Focus for today:
Target key stage:
Key Stage 4: National Science Curriculum, Dual Award, Sc2, 4a: variation arises from genetic causes, environmental causes and a combination of both.
The sea not only occupies approximately two thirds of the surface of our planet, but it is also home to a large proportion of the species that inhabit it, and diversity at higher taxonomic levels is much greater than on land or in freshwater. There are about 82 eukaryote phyla (organisms with a cell structure) currently recognised, and out of these about 60 have marine representatives, while only 40 are found in either freshwater or on land. The reason for this high number of phyla inhabiting the sea is that most of them originated in the sea in the first place, and subsequently colonised land or freshwater. About 23 eukaryote phyla, 18 of which are animals, are confined to the marine environment.
Christmas Tree Worm
Most of these reef creatures are obscure phyla with few representative species, but the exceptions are the Echinodermata (sea urchins, starfish, sea cucumbers, brittle stars and crinoids) which contains around 6,000 recorded species, and the forameniferans with around 4000 recorded species (with many more in the fossil record). Other phyla like the Cnidaria (that includes the corals and anemones), sponges and brown and red algae are almost exclusiely marine, with only a small number of freshwater representatives. Most of the reef creatures we have focused on to date are pretty conspicuous, namely the corals and the fish. But reefs are the home to hundreds of species with representatives from most of the phyla that inhabit the sea.
It is therefore not surprising that reefs are commonly referred to as the “rainforests of the sea” due to their staggering diversity of reef creatures and beauty. Divers that stop to really look at a reef close up soon realise that there is a lot more to it than just coral and fish! The reef framework is home to sea urchins, crinoids, sea cucumbers, tube worms, feather stars, sponges, algae, crustaceans and molluscs to name a few.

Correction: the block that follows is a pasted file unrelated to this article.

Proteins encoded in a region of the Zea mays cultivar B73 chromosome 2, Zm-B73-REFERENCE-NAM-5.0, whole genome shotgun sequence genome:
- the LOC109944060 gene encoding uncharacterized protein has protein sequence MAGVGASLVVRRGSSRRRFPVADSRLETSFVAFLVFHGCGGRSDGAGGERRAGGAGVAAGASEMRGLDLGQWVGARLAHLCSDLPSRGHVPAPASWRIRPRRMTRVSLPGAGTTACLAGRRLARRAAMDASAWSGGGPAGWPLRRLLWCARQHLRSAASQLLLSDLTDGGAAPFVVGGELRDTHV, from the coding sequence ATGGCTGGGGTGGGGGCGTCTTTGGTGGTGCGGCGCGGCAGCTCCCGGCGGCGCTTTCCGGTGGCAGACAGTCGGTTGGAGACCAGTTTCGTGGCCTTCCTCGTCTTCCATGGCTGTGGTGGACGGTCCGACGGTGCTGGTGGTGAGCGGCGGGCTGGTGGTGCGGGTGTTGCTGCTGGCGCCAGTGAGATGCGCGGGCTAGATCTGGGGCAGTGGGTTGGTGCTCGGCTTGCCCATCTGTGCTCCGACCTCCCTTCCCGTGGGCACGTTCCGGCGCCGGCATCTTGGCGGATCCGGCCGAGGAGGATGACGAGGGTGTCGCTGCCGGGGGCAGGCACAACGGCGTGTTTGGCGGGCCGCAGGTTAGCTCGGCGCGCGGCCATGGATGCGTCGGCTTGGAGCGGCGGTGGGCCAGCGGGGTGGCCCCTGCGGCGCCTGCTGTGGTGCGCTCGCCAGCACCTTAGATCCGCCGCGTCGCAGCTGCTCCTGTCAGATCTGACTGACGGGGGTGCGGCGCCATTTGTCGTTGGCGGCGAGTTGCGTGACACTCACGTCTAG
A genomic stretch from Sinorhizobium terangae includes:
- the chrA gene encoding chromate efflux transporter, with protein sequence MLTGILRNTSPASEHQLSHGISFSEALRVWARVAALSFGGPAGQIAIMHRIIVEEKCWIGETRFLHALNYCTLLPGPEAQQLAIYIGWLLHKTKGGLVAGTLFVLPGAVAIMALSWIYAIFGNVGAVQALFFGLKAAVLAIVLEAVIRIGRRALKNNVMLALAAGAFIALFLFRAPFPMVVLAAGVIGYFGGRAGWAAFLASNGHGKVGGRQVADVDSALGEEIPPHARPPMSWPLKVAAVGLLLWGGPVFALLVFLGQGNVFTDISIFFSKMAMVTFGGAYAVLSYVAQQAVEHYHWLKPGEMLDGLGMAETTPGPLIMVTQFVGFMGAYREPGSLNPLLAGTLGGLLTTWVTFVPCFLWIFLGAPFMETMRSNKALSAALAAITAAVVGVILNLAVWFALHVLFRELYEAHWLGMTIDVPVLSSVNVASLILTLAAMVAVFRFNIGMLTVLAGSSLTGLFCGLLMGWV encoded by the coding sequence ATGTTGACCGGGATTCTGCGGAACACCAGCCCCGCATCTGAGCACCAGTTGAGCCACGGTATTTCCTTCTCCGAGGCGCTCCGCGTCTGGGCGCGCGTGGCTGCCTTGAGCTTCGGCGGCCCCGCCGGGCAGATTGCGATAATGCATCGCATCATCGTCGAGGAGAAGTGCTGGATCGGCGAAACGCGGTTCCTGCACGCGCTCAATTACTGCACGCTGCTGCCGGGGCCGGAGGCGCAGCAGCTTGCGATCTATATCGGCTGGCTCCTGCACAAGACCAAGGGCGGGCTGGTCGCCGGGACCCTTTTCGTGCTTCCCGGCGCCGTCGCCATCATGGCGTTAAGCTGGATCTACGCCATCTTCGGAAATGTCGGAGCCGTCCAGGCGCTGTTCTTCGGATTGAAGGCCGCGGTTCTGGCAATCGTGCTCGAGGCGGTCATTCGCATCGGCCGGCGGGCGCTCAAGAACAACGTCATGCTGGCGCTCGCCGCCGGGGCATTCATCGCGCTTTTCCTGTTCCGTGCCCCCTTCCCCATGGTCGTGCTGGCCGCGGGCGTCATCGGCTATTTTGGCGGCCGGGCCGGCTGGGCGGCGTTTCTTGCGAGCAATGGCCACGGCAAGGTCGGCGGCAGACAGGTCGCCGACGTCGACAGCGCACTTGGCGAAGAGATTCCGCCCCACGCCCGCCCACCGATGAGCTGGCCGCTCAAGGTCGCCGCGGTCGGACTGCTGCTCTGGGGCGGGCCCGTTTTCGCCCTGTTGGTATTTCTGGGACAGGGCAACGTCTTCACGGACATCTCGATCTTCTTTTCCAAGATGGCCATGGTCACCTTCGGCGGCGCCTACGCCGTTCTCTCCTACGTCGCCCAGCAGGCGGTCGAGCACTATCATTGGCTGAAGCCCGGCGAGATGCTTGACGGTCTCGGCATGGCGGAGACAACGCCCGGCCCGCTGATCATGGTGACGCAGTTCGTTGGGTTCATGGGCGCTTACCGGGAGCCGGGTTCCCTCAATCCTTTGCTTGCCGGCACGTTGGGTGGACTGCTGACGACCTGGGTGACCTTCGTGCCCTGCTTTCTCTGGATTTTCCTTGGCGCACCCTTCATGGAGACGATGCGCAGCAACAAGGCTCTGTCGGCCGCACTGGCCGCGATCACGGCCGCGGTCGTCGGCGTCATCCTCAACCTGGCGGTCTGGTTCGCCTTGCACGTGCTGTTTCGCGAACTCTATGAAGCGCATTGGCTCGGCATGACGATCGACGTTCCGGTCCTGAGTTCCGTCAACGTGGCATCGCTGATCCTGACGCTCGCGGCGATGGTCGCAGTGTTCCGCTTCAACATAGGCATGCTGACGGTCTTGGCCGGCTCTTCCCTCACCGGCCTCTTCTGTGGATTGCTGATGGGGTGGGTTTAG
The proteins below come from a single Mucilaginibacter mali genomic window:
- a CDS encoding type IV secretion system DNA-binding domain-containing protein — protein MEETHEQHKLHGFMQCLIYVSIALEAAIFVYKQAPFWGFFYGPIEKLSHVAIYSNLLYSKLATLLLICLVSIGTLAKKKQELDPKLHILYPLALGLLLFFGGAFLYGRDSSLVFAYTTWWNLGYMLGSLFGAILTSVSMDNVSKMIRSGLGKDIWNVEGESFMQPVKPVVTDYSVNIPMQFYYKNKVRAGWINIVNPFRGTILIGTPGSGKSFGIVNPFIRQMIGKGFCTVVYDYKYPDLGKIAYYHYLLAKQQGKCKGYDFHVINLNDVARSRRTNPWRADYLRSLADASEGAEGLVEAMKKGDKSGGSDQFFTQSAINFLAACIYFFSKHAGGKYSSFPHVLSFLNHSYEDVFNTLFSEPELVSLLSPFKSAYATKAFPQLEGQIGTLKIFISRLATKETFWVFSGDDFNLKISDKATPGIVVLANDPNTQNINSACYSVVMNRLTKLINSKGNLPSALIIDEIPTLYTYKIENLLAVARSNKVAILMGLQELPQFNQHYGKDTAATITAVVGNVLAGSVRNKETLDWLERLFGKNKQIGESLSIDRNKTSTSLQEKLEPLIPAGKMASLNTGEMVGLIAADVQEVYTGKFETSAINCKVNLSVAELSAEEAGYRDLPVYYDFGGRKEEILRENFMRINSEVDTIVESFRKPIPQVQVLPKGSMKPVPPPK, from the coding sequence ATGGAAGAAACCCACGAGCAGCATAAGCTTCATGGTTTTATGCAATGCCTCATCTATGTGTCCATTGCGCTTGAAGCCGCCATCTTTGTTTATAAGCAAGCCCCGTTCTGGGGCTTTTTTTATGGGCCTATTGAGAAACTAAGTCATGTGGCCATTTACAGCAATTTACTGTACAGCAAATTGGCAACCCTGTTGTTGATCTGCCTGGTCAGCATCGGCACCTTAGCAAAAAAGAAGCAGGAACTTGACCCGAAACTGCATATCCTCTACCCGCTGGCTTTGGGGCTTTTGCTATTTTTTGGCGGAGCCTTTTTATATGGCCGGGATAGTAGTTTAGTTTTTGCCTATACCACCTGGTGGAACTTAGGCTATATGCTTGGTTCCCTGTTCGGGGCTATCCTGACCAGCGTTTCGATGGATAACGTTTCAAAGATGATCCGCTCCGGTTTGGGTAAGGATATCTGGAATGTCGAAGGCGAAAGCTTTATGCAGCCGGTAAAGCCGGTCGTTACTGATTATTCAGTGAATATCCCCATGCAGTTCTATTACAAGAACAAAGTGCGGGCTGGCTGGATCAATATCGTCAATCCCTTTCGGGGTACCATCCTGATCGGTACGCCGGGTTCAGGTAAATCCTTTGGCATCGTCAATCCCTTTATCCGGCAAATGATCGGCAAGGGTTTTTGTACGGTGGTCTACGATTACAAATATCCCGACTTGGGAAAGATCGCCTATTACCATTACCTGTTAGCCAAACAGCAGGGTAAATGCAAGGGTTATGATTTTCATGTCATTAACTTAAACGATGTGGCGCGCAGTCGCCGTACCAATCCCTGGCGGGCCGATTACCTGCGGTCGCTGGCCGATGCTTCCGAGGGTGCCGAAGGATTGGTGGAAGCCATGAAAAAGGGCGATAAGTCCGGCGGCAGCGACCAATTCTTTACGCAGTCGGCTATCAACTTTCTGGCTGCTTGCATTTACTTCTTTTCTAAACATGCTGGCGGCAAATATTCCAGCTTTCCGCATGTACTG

Many of these reef inhabitants are never seen on the reef surface as they live deep inside the coral structure. For example, recent mollusc studies have discovered countless species of tiny molluscs living within single coral heads. Taxonomist simply cannot keep up with the number of small species being discovered, there are too many and their identification requires very specialised knowledge.
This expedition does not carry a taxonomic component (unless new corals or fish are discovered), but you can be sure that in the last few weeks we have unwittingly witnessed more than one new species. We have however enjoyed the vast array of life we have witnessed, both large and small.
Question for students/food for thought:
Some of the most beautiful reef creatures we have seen are the echinoderms which include sea urchins and starfish. Can you suggest why such different looking animals as these are included in the same phylum, and why have they not colonised land.
The CASI surveys are drawing to a close – have a look at the image of the area flown (the coloured lines indicate the flight lines). Data collected from the CASI surveys will enable detailed habitat maps to be integrated into a Geographical Information System for the Farasan Islands, which in turn will help the Kingdom of Saudi Arabia to implement more effective management of the protected area.
Over dinner tonight we learnt that the ground truthing team has observed seagrass (Thalassodendron sp.) – strangely the observation was in the waters adjacent to an island with no name! This is the first observation of seagrass by the research team on this expedition, although our Saudi Arabian colleagues have observed it during their search for Dugong (it is the Dugongs preferred habitat). There is speculation that the seagrass might be more abundant in the southern Farasan islands. Our work over the coming days will reveal more…..
CASI flight lines (overlaid on Farasans map)